The Next Century of Hazmat Transportation: Workshop Looks Ahead

How will hazardous materials be transported a century from now? Maglev freighters? High-speed rail? Impregnable pipelines? The Pipeline and Hazardous Materials Safety Administration, part of DOT, will host a July 31 workshop in Washington, D.C., to discuss the future direction of the federal hazmat transportation safety program, with a focus on three broad themes: safety, risk reduction, and integrity management. PHMSA's notice mentioned the program is a century old this year, having begun on May 30, 1908, with enactment of the Transportation of Explosives and Other Dangerous Articles Act. That law directed the Interstate Commerce Commission to draft regulations "in accord with the best known practicable means for securing safety in transit, covering the packing, marking, loading, handling while in transit, and the precautions necessary to determine whether the material when offered is in proper condition to transport." The act specifically required every package containing explosives "or other dangerous articles" to be marked.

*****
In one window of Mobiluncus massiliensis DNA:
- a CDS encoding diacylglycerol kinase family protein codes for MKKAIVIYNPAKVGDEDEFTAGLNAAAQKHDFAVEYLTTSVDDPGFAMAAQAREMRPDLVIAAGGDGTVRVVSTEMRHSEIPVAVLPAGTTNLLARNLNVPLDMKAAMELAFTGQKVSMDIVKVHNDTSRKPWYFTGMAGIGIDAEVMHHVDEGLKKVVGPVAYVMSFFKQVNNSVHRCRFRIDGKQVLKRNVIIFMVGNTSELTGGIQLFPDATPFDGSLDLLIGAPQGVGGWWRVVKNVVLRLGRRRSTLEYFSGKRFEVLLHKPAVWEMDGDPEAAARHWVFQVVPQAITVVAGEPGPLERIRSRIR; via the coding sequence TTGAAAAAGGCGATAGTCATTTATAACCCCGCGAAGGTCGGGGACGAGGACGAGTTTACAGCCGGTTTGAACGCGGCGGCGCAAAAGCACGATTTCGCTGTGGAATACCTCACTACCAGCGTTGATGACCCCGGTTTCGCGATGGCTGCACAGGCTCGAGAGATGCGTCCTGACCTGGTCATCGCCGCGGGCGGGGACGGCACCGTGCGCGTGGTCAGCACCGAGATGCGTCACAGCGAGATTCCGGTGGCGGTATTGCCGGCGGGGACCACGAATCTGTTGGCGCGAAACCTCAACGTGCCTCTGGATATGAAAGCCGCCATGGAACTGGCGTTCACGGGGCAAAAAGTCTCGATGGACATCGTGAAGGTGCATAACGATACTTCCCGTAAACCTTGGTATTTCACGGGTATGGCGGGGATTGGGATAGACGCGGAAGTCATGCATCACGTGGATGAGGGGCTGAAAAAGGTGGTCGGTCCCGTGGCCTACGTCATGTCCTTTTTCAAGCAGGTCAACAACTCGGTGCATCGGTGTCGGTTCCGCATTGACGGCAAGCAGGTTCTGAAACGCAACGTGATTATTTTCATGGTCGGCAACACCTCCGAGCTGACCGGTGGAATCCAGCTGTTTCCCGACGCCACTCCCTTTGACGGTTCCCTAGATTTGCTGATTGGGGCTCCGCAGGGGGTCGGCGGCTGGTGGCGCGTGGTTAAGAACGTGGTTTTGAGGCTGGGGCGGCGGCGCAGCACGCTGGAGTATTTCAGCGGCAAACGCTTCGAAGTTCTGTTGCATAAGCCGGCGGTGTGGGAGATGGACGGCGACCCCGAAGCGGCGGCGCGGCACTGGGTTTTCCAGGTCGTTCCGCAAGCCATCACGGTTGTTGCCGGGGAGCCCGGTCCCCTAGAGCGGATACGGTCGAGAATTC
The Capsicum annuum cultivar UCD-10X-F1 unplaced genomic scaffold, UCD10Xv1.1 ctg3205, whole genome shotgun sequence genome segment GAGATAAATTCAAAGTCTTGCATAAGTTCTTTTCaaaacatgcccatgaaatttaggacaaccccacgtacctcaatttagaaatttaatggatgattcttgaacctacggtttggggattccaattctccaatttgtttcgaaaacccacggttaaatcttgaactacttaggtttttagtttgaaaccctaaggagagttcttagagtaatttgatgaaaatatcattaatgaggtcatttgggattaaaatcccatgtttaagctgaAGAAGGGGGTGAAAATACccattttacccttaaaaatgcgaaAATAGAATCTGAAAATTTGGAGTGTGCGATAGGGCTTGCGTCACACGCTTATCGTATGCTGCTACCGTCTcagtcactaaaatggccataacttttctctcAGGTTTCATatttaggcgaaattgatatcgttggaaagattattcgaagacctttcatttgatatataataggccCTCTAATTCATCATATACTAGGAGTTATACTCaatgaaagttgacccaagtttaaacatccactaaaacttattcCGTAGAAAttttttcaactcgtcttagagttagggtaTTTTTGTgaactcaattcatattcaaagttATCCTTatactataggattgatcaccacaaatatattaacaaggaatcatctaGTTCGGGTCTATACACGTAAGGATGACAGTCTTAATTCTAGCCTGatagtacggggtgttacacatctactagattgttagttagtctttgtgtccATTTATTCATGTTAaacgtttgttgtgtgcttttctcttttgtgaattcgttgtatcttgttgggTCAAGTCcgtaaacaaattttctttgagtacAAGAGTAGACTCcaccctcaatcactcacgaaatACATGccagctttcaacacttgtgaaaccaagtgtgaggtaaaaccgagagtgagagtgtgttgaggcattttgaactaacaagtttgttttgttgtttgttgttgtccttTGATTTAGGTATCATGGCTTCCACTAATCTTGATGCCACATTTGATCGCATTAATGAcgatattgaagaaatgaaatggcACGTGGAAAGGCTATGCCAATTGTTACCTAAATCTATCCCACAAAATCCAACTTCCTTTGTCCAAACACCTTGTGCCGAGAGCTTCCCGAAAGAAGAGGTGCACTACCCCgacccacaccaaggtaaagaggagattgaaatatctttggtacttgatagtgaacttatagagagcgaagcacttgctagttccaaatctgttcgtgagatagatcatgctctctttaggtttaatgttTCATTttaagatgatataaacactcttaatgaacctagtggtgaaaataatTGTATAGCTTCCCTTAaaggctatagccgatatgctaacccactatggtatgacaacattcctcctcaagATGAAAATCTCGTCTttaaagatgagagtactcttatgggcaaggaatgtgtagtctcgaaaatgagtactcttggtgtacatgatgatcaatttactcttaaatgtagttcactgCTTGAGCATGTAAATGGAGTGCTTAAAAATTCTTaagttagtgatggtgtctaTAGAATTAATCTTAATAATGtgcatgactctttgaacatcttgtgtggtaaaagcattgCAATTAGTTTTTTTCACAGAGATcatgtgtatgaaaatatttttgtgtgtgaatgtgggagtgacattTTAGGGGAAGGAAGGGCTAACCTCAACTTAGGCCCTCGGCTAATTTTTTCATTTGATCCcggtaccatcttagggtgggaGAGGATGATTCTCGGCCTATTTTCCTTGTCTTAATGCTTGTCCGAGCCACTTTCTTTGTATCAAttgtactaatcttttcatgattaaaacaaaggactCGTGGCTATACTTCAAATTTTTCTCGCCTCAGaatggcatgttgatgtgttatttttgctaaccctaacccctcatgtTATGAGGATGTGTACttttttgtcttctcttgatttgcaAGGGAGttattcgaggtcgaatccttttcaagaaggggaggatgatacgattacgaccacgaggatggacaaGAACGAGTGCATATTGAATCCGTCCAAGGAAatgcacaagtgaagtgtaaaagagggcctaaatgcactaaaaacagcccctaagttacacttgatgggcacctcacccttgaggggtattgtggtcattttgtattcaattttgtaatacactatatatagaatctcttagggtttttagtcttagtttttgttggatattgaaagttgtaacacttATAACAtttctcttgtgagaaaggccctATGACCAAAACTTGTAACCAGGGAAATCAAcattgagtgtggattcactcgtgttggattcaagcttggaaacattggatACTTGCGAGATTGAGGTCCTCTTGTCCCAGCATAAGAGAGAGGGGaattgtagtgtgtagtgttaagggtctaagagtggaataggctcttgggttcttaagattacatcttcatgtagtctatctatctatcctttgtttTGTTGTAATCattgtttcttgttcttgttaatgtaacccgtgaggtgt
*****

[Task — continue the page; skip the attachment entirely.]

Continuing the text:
The workshop will start at 8:30 a.m. July 31 at the U.S. Department of Housing and Urban Development Conference Facility, 451 7th St. SW in Washington. For information on the facilities or to request special accommodations, contact Maria Howard of the PHMSA Office of Hazardous Materials Safety at 202-266-0225 or Maria.Howard.dot.gov.

The agency's notice said more than 3 billion tons of regulated hazmats -- including explosive, poisonous, corrosive, flammable, and radioactive materials -- are transported in the United Stats per year, with more than 800,000 daily shipments by plane, train, truck, or vessel taking place. How to make use of wireless and electronic data systems and tools is one area for discussion at the workshop, according to the notice, which was signed by Theodore L. Willke, associate administrator for Hazardous Materials Safety.

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